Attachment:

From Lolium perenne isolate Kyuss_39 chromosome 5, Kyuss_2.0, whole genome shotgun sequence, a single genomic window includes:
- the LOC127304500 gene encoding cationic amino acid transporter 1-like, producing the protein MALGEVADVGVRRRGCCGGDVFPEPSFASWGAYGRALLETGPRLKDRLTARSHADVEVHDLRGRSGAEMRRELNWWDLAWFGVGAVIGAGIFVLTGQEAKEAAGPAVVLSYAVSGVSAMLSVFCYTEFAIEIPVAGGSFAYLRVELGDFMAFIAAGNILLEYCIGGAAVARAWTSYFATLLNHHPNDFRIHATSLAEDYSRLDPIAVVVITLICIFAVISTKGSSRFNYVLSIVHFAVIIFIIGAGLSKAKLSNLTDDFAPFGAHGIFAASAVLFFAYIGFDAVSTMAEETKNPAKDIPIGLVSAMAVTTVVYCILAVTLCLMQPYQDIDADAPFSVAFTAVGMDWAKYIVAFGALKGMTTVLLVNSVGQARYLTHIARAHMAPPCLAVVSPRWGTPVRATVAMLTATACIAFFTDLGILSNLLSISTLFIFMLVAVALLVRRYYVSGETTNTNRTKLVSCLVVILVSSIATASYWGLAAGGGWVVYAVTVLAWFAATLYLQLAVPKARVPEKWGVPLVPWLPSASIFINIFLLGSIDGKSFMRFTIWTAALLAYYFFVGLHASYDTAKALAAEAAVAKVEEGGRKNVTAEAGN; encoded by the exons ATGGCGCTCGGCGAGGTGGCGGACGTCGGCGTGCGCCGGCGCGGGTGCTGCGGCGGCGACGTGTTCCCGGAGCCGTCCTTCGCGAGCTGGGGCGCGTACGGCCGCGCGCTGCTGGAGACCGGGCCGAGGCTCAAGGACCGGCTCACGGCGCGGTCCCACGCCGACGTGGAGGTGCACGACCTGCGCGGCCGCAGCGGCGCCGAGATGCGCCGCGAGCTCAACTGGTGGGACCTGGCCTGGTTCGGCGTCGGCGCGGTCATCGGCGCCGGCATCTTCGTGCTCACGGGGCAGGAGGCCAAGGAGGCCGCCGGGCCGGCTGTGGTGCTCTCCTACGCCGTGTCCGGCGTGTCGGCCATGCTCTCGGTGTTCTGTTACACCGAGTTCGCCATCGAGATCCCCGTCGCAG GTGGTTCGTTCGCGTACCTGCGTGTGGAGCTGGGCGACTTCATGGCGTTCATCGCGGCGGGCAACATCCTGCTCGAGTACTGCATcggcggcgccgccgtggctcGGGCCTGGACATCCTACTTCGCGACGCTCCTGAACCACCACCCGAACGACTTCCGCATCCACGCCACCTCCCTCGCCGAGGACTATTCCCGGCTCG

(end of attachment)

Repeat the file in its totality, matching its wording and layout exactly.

From Lolium perenne isolate Kyuss_39 chromosome 5, Kyuss_2.0, whole genome shotgun sequence, a single genomic window includes:
- the LOC127304500 gene encoding cationic amino acid transporter 1-like, producing the protein MALGEVADVGVRRRGCCGGDVFPEPSFASWGAYGRALLETGPRLKDRLTARSHADVEVHDLRGRSGAEMRRELNWWDLAWFGVGAVIGAGIFVLTGQEAKEAAGPAVVLSYAVSGVSAMLSVFCYTEFAIEIPVAGGSFAYLRVELGDFMAFIAAGNILLEYCIGGAAVARAWTSYFATLLNHHPNDFRIHATSLAEDYSRLDPIAVVVITLICIFAVISTKGSSRFNYVLSIVHFAVIIFIIGAGLSKAKLSNLTDDFAPFGAHGIFAASAVLFFAYIGFDAVSTMAEETKNPAKDIPIGLVSAMAVTTVVYCILAVTLCLMQPYQDIDADAPFSVAFTAVGMDWAKYIVAFGALKGMTTVLLVNSVGQARYLTHIARAHMAPPCLAVVSPRWGTPVRATVAMLTATACIAFFTDLGILSNLLSISTLFIFMLVAVALLVRRYYVSGETTNTNRTKLVSCLVVILVSSIATASYWGLAAGGGWVVYAVTVLAWFAATLYLQLAVPKARVPEKWGVPLVPWLPSASIFINIFLLGSIDGKSFMRFTIWTAALLAYYFFVGLHASYDTAKALAAEAAVAKVEEGGRKNVTAEAGN; encoded by the exons ATGGCGCTCGGCGAGGTGGCGGACGTCGGCGTGCGCCGGCGCGGGTGCTGCGGCGGCGACGTGTTCCCGGAGCCGTCCTTCGCGAGCTGGGGCGCGTACGGCCGCGCGCTGCTGGAGACCGGGCCGAGGCTCAAGGACCGGCTCACGGCGCGGTCCCACGCCGACGTGGAGGTGCACGACCTGCGCGGCCGCAGCGGCGCCGAGATGCGCCGCGAGCTCAACTGGTGGGACCTGGCCTGGTTCGGCGTCGGCGCGGTCATCGGCGCCGGCATCTTCGTGCTCACGGGGCAGGAGGCCAAGGAGGCCGCCGGGCCGGCTGTGGTGCTCTCCTACGCCGTGTCCGGCGTGTCGGCCATGCTCTCGGTGTTCTGTTACACCGAGTTCGCCATCGAGATCCCCGTCGCAG GTGGTTCGTTCGCGTACCTGCGTGTGGAGCTGGGCGACTTCATGGCGTTCATCGCGGCGGGCAACATCCTGCTCGAGTACTGCATcggcggcgccgccgtggctcGGGCCTGGACATCCTACTTCGCGACGCTCCTGAACCACCACCCGAACGACTTCCGCATCCACGCCACCTCCCTCGCCGAGGACTATTCCCGGCTCG